India Day, an official side event organised jointly by the Ministry of Health and Family Welfare, and the development partners in the run-up to the Partners’ Forum 2018, was inaugurated by Preeti Sudan, Secretary (HFW) here on Monday.

Speaking at the function, Sudan stated that flexibility has been at the core of all the initiatives in reproductive, maternal, newborn, child and adolescent (RMNCH+A) programme and a major contributor to its success. She further added that states have launched various innovative initiatives under RMNCH+A that encourage people to be partners in their own health and well-being.

Manoj Jhalani, Additional Secretary and Mission Director, stressed on the various aspect of RMNCH+A. “Our focus is on children, adolescents and pregnant and lactating mothers, who we seek to strengthen through a series of initiatives like the Poshan Abhiyaan and Anaemia Mukt Bharat,” he said.

India Day event is aimed to reflect on the journey of the RMNCH+A programme and to share and learn from the good practices and innovations implemented by different States/UTs and organisations to address various health challenges around maternal and child health in order to sustain progress on global goals.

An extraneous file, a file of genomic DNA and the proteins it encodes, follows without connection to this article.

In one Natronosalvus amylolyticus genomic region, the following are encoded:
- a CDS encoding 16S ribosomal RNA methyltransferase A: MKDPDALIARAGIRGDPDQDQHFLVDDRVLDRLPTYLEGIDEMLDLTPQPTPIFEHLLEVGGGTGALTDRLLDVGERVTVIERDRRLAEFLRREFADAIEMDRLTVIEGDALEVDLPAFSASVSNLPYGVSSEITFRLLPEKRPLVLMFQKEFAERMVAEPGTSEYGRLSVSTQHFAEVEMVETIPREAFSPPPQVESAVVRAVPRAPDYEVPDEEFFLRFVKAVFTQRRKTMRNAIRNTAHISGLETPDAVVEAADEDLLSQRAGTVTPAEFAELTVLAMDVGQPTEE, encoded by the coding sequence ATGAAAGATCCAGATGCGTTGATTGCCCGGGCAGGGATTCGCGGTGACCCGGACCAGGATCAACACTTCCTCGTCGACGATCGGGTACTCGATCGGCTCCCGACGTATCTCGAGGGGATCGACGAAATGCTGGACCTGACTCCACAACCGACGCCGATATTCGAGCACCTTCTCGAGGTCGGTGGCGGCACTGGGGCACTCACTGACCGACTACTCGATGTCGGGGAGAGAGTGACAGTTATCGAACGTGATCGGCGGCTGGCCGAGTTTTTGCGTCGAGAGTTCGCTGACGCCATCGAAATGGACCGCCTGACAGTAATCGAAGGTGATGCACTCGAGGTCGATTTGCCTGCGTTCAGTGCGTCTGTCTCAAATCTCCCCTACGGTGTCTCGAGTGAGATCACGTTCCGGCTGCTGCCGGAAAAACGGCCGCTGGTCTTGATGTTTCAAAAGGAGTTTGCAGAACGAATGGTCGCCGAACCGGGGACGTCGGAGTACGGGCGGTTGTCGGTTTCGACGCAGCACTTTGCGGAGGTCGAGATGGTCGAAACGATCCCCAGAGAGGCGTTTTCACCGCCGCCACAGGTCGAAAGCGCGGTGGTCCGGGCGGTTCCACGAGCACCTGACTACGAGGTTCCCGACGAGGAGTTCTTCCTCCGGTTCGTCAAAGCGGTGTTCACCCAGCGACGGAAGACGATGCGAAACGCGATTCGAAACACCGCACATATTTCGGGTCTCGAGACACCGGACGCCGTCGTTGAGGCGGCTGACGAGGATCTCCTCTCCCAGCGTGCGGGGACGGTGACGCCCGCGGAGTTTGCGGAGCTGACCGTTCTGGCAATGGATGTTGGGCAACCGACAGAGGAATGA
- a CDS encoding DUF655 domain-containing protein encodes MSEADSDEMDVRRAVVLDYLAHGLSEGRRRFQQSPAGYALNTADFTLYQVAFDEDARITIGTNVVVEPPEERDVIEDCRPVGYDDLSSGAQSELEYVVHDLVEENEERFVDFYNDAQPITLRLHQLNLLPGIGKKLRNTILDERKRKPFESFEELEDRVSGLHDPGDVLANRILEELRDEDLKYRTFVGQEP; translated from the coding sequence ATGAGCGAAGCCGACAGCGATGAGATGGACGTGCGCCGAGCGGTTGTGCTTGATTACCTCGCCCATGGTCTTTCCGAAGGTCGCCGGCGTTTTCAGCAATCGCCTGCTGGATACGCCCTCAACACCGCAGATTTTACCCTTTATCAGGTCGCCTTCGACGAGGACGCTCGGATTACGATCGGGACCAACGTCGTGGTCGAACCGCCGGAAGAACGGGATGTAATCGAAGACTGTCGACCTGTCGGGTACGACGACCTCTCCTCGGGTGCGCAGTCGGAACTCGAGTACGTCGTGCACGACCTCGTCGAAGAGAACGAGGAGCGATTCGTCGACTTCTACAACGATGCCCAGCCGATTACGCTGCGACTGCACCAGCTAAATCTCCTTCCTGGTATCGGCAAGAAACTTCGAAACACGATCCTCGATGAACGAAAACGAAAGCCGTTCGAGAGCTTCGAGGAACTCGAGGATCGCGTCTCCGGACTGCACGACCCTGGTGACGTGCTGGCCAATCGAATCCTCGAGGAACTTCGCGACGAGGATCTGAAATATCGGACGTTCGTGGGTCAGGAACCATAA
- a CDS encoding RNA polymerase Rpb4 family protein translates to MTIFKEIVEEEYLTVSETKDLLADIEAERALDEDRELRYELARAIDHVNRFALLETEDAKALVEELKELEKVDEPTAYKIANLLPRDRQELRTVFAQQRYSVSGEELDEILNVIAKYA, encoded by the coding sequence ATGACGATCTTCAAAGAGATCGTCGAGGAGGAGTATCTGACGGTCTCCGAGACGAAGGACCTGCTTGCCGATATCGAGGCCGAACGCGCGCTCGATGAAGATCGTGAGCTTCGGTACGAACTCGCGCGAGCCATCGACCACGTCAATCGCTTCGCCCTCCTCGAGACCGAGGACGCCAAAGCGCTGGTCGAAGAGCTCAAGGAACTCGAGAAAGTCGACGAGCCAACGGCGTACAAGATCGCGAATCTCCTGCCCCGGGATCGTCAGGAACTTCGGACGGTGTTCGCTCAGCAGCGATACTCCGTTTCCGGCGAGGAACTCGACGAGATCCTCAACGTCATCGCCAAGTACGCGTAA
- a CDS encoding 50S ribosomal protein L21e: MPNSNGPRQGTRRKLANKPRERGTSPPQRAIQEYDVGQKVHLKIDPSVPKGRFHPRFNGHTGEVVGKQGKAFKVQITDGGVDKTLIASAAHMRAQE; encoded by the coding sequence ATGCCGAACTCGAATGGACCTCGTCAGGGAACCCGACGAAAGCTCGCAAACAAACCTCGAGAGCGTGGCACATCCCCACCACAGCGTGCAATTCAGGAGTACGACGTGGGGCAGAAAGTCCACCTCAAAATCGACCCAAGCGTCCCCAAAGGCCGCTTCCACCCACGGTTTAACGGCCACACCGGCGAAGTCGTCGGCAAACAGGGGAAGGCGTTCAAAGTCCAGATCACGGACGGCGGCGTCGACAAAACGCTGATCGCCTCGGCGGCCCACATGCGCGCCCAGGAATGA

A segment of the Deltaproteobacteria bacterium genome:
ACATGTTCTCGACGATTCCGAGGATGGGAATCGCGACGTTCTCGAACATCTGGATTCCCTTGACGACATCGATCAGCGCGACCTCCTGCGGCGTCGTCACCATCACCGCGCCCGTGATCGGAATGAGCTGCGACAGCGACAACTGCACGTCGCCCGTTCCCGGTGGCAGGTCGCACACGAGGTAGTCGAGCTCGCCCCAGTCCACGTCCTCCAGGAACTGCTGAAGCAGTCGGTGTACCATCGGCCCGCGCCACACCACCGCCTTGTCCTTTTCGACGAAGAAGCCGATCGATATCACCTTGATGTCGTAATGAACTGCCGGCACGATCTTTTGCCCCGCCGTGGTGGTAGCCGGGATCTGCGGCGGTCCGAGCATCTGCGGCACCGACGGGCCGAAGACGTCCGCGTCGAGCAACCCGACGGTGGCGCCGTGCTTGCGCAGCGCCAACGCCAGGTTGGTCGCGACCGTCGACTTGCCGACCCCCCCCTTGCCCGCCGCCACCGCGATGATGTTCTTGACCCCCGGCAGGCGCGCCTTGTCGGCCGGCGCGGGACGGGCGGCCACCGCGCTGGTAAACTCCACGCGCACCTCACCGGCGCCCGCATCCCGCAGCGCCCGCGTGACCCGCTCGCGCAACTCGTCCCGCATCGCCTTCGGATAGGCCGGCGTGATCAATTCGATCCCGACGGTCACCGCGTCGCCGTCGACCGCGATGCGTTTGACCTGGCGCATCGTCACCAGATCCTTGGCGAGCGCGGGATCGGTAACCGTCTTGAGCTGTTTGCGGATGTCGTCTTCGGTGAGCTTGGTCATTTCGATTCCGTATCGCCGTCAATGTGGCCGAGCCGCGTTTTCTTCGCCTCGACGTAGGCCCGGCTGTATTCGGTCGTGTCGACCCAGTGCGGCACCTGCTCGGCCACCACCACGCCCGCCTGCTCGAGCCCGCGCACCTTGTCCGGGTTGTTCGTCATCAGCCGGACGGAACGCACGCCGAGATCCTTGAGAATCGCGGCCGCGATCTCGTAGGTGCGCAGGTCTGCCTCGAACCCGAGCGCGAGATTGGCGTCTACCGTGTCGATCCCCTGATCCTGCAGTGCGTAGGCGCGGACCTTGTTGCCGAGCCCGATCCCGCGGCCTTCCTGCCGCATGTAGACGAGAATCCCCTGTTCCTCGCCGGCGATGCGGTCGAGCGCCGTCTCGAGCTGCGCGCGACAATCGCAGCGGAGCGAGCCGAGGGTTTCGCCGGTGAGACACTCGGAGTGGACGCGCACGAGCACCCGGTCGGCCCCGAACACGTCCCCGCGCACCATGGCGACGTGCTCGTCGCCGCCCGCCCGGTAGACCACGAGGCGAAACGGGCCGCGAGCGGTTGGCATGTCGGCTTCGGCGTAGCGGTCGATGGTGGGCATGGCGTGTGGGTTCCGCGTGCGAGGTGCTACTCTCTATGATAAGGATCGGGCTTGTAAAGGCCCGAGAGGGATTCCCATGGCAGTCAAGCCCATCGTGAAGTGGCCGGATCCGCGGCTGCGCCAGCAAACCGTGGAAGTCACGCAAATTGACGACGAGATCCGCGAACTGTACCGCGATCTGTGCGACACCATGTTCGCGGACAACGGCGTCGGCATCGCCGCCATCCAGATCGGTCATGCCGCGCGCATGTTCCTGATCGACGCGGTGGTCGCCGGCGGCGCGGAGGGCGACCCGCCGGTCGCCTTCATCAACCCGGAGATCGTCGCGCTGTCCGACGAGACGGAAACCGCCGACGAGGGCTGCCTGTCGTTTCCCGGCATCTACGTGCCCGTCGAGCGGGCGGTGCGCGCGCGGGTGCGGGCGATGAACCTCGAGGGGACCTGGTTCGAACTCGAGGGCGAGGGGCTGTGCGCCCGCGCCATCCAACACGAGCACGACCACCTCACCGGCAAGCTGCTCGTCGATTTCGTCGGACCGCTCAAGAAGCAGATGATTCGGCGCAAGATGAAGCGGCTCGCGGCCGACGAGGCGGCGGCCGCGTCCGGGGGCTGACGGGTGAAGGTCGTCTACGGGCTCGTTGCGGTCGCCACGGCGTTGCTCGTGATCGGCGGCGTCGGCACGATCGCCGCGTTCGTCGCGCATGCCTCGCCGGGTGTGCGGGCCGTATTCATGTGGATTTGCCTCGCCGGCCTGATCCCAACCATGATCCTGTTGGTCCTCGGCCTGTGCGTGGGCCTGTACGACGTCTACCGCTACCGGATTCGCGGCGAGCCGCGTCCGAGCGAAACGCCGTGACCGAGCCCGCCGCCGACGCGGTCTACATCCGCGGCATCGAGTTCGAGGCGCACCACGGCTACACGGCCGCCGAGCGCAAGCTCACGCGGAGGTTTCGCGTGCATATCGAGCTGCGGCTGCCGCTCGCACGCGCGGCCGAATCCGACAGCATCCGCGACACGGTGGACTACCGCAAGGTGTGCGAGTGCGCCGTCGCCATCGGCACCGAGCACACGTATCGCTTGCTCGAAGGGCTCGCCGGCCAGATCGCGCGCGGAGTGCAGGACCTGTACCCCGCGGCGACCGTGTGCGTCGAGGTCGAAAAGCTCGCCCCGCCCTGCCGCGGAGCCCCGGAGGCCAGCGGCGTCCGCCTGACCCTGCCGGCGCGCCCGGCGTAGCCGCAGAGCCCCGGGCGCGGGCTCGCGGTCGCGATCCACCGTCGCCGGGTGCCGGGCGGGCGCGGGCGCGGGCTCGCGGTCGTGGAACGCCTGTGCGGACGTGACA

India Day also showcased the key themes through engaging formats such as film and performances to depict the lived realities of key stakeholders.

The RMNCH+A strategy is centred on the continuum of care approach, catering to health needs at every stage of the lifecycle.

RMNCH+A is aligned with the Global Strategy for Women’s, Children’s and Adolescents’ Health and its key programming tenets articulating well-defined targets to end preventable deaths, ensure health and well-being and expand enabling environments, popularly known as the Survive, Thrive and Transform approach. The agenda of the 2018 Partners’ Forum is framed around these objectives. With India Day, the MoHFW has communicated both its approach to this end as well as its commitment.

In India, maternal, child, neonatal and adolescent health gained tremendous momentum since RMNCH+A was rolled out. India’s maternal mortality rate (MMR) has fallen from 556 in the year 1990 to 130 in 2014–16 (SRS data). The country’s progress can be gauged from the 77% decline in MMR that it achieved during 1990–2015, compared to the global decline of 44% during this period. In child health also, India’s achievements have been strong. Under-five mortality rate (U5MR) in India has fallen significantly from 126 per 1,000 live births in 1990 to 39 per 1,000 live births in 2016.